Just to play the devil's advocate, I loved the scene in the film too.. Well, I got the message. Sorry if it didn't come across clearly enough for your taste, but I thought the setup in M's apartment and the tie-in during the torture scene made a clear point about his assuming he was more valuable and effective than he really is to his superiors.

Coupled with his falling in love and desire to retain his soul, I definitely understood why he would have quit the service without regret.

True, there's a difference in tone, but rather than perpetually lament that, I'm gonna appreciate it for what it is.

Yes, it was a good dynamic that Fleming set up. He set the bar highly for the rest of his villains, no doubt. What I'm saying is that since I'm so invested in Bond by this point, I'm gripping the arm rests just as much at the homoerotic banker who is being hunted just as much as the sadistic father figure.

I really do agree that it would have been even more twisted, but it wasn't enough of a loss to make me bitter. That's good that you hold to a high standard, and I applaud you for that, but there was no way that a good portion of this book's dialogue wasn't going to change somewhat.

To expect differently from EON is to set one's self up for a fall. Maybe that's pessimistic, but I'll be the first one who gives a standing O when they finally meet the bar.

There was a significant amount of tension after that line that said to me that Bond just got himself in deeper trouble and was in for worse pain.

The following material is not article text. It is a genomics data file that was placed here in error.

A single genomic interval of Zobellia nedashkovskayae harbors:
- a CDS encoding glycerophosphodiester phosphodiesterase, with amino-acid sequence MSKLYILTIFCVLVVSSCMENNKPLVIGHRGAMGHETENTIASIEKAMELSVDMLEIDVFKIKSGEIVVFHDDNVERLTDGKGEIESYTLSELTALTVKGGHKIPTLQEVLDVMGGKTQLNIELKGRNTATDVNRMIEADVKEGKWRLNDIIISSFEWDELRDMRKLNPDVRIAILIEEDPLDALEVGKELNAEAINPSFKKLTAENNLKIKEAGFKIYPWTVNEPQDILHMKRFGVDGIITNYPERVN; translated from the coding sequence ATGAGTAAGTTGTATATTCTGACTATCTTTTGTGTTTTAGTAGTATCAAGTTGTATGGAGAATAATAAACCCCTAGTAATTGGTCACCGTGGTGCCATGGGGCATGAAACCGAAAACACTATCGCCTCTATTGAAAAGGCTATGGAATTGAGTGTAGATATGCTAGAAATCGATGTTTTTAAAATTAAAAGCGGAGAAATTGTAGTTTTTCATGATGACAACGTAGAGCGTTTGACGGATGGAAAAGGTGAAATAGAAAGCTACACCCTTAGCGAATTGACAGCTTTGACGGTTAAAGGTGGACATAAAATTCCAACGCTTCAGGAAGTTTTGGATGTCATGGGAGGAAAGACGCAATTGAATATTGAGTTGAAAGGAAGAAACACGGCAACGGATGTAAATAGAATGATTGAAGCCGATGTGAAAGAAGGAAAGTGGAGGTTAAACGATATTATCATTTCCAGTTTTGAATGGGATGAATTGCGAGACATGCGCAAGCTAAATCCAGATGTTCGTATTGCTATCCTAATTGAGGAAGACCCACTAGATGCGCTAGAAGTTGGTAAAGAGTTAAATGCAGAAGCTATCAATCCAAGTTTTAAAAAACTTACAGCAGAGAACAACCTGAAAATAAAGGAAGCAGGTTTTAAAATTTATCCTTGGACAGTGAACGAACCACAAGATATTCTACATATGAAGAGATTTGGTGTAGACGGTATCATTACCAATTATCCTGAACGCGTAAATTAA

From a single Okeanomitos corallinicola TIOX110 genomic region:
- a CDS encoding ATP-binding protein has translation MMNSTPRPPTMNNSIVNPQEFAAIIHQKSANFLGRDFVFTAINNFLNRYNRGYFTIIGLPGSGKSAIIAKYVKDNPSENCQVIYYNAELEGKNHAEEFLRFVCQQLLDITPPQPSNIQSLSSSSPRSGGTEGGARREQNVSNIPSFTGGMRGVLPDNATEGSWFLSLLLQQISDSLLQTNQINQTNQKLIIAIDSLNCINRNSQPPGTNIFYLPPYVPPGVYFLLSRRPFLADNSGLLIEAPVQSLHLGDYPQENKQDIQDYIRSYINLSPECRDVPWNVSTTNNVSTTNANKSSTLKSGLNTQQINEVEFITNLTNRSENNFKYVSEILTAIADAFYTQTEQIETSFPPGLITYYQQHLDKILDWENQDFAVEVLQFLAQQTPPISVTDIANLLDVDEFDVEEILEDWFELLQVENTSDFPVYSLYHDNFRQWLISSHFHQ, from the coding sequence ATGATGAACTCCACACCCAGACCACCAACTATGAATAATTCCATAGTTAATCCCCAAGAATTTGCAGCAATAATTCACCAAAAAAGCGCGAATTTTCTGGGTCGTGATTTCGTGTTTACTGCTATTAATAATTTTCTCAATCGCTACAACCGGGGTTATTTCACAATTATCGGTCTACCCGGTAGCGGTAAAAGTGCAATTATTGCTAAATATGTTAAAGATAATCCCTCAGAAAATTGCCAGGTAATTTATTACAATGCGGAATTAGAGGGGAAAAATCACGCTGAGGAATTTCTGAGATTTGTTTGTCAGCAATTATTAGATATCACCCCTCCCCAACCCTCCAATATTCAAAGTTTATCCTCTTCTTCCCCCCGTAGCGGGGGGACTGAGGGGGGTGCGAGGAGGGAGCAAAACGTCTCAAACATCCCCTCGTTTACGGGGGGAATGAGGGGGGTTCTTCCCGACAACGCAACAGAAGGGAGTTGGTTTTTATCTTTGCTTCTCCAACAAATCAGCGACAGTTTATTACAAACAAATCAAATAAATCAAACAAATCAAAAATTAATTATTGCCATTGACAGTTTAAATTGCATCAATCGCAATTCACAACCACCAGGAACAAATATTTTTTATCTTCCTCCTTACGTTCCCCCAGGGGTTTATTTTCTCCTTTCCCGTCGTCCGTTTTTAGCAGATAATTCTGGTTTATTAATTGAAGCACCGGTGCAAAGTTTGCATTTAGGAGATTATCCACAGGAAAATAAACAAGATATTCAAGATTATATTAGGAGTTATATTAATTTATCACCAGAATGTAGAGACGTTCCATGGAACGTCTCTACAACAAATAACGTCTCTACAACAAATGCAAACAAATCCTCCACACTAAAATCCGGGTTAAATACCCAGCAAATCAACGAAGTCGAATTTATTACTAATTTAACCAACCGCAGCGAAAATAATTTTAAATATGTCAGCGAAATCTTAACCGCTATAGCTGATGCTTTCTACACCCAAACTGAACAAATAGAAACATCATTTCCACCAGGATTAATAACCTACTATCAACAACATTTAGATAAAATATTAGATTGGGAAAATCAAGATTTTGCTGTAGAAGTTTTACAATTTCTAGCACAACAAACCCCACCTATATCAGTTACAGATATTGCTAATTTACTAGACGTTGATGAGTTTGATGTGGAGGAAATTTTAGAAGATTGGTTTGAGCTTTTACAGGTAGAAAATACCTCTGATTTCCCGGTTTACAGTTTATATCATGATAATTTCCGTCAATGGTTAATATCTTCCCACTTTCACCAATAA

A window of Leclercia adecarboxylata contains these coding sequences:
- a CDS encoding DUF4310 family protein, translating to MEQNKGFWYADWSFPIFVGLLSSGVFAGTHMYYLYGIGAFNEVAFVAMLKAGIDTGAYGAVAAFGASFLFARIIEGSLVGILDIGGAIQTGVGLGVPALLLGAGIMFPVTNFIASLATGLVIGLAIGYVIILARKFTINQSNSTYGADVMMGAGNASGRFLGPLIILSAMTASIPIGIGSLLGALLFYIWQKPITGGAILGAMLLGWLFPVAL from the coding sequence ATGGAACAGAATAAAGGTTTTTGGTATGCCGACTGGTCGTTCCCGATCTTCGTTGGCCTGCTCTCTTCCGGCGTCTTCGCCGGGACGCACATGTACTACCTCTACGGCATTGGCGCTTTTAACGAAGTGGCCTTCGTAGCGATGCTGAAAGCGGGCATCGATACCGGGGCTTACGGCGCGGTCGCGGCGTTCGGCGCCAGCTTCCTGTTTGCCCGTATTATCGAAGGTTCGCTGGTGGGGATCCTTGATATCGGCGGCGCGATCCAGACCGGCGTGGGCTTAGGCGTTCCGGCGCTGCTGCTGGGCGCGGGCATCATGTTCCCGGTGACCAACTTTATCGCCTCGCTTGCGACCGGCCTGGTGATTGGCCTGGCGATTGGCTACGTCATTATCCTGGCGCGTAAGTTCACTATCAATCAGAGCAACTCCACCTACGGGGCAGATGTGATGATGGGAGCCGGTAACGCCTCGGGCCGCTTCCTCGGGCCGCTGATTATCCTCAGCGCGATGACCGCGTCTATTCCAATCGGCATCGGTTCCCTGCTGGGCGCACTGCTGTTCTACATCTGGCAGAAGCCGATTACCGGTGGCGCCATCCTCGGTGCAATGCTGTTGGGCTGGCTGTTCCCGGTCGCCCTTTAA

He had no reason to expect to live. True, and I'd almost always prefer Fleming's tone and endings, but the original novel didn't have a legacy and fan following like our anti hero does now.

In a perfect world, I'd probably prefer they approached it as if there weren't any fan expectations. But this was a film for mass audiences as well as hardcore fans as you well know , and us Fleming purists are a pretty small minority in comparison.

Believe it or not, I'm a Fleming purist like yourself, but I'm actually satisfied with this film, and will therefore defend it where I think it didn't fail.

It unexpectedly came out as not just the best Bond film I've ever seen and by far the best adaptation of Fleming's tone , but a fantastic stand-alone movie completely apart from the Bondian stigma.

It's got nothing to do with clairvoyance! He's just screwing with his torturer because he thinks he has him over a barrel.

He just refuses to submit, and is cocky enough to pull that line. He assumed that he could hold out on the password and Le Chiffre needed him badly enough not to kill him long enough that Le Chiffre's employers would track him down.